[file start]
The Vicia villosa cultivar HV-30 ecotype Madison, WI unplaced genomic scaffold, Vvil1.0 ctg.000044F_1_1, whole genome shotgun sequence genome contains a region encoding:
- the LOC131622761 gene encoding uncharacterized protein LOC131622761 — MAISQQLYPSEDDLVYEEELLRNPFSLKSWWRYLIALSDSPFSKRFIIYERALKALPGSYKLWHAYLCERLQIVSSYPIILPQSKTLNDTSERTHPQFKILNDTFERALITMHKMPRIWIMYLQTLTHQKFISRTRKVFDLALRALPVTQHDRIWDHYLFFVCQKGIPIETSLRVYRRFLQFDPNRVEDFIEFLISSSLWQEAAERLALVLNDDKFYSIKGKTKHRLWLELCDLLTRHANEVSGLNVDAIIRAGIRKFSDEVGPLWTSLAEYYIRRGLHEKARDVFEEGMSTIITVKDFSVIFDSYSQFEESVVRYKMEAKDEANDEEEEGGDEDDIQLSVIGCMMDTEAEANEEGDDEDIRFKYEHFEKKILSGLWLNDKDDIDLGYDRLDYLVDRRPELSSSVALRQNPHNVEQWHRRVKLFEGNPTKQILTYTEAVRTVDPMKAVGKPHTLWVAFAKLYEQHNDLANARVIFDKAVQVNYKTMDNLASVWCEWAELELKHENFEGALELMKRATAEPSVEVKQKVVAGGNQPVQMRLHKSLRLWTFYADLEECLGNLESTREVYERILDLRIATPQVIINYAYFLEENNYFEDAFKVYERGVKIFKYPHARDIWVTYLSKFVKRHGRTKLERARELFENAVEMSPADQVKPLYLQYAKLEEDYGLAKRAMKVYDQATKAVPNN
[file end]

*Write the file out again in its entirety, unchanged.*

The Vicia villosa cultivar HV-30 ecotype Madison, WI unplaced genomic scaffold, Vvil1.0 ctg.000044F_1_1, whole genome shotgun sequence genome contains a region encoding:
- the LOC131622761 gene encoding uncharacterized protein LOC131622761 — MAISQQLYPSEDDLVYEEELLRNPFSLKSWWRYLIALSDSPFSKRFIIYERALKALPGSYKLWHAYLCERLQIVSSYPIILPQSKTLNDTSERTHPQFKILNDTFERALITMHKMPRIWIMYLQTLTHQKFISRTRKVFDLALRALPVTQHDRIWDHYLFFVCQKGIPIETSLRVYRRFLQFDPNRVEDFIEFLISSSLWQEAAERLALVLNDDKFYSIKGKTKHRLWLELCDLLTRHANEVSGLNVDAIIRAGIRKFSDEVGPLWTSLAEYYIRRGLHEKARDVFEEGMSTIITVKDFSVIFDSYSQFEESVVRYKMEAKDEANDEEEEGGDEDDIQLSVIGCMMDTEAEANEEGDDEDIRFKYEHFEKKILSGLWLNDKDDIDLGYDRLDYLVDRRPELSSSVALRQNPHNVEQWHRRVKLFEGNPTKQILTYTEAVRTVDPMKAVGKPHTLWVAFAKLYEQHNDLANARVIFDKAVQVNYKTMDNLASVWCEWAELELKHENFEGALELMKRATAEPSVEVKQKVVAGGNQPVQMRLHKSLRLWTFYADLEECLGNLESTREVYERILDLRIATPQVIINYAYFLEENNYFEDAFKVYERGVKIFKYPHARDIWVTYLSKFVKRHGRTKLERARELFENAVEMSPADQVKPLYLQYAKLEEDYGLAKRAMKVYDQATKAVPNN